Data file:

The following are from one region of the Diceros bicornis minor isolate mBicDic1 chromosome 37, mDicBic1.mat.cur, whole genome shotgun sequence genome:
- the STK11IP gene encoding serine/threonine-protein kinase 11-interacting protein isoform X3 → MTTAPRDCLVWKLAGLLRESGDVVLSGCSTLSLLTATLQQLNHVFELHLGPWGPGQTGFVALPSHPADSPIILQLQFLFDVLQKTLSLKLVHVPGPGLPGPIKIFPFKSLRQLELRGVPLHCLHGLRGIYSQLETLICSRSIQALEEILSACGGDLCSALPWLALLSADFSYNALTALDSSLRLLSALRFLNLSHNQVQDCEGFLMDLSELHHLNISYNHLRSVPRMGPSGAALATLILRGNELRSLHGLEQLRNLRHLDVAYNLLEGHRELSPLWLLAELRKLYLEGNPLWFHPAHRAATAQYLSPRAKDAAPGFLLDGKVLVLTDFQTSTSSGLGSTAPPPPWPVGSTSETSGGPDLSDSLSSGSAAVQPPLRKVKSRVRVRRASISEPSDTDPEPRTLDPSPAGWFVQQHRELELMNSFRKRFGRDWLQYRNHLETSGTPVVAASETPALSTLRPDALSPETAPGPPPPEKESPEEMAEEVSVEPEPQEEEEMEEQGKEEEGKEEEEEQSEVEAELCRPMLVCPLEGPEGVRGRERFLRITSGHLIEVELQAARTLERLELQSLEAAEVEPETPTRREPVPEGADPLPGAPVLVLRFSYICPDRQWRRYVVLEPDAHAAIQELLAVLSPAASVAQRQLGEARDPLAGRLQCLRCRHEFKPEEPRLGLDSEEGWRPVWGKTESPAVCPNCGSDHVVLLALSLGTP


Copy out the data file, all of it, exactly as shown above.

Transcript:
The following are from one region of the Diceros bicornis minor isolate mBicDic1 chromosome 37, mDicBic1.mat.cur, whole genome shotgun sequence genome:
- the STK11IP gene encoding serine/threonine-protein kinase 11-interacting protein isoform X3 → MTTAPRDCLVWKLAGLLRESGDVVLSGCSTLSLLTATLQQLNHVFELHLGPWGPGQTGFVALPSHPADSPIILQLQFLFDVLQKTLSLKLVHVPGPGLPGPIKIFPFKSLRQLELRGVPLHCLHGLRGIYSQLETLICSRSIQALEEILSACGGDLCSALPWLALLSADFSYNALTALDSSLRLLSALRFLNLSHNQVQDCEGFLMDLSELHHLNISYNHLRSVPRMGPSGAALATLILRGNELRSLHGLEQLRNLRHLDVAYNLLEGHRELSPLWLLAELRKLYLEGNPLWFHPAHRAATAQYLSPRAKDAAPGFLLDGKVLVLTDFQTSTSSGLGSTAPPPPWPVGSTSETSGGPDLSDSLSSGSAAVQPPLRKVKSRVRVRRASISEPSDTDPEPRTLDPSPAGWFVQQHRELELMNSFRKRFGRDWLQYRNHLETSGTPVVAASETPALSTLRPDALSPETAPGPPPPEKESPEEMAEEVSVEPEPQEEEEMEEQGKEEEGKEEEEEQSEVEAELCRPMLVCPLEGPEGVRGRERFLRITSGHLIEVELQAARTLERLELQSLEAAEVEPETPTRREPVPEGADPLPGAPVLVLRFSYICPDRQWRRYVVLEPDAHAAIQELLAVLSPAASVAQRQLGEARDPLAGRLQCLRCRHEFKPEEPRLGLDSEEGWRPVWGKTESPAVCPNCGSDHVVLLALSLGTP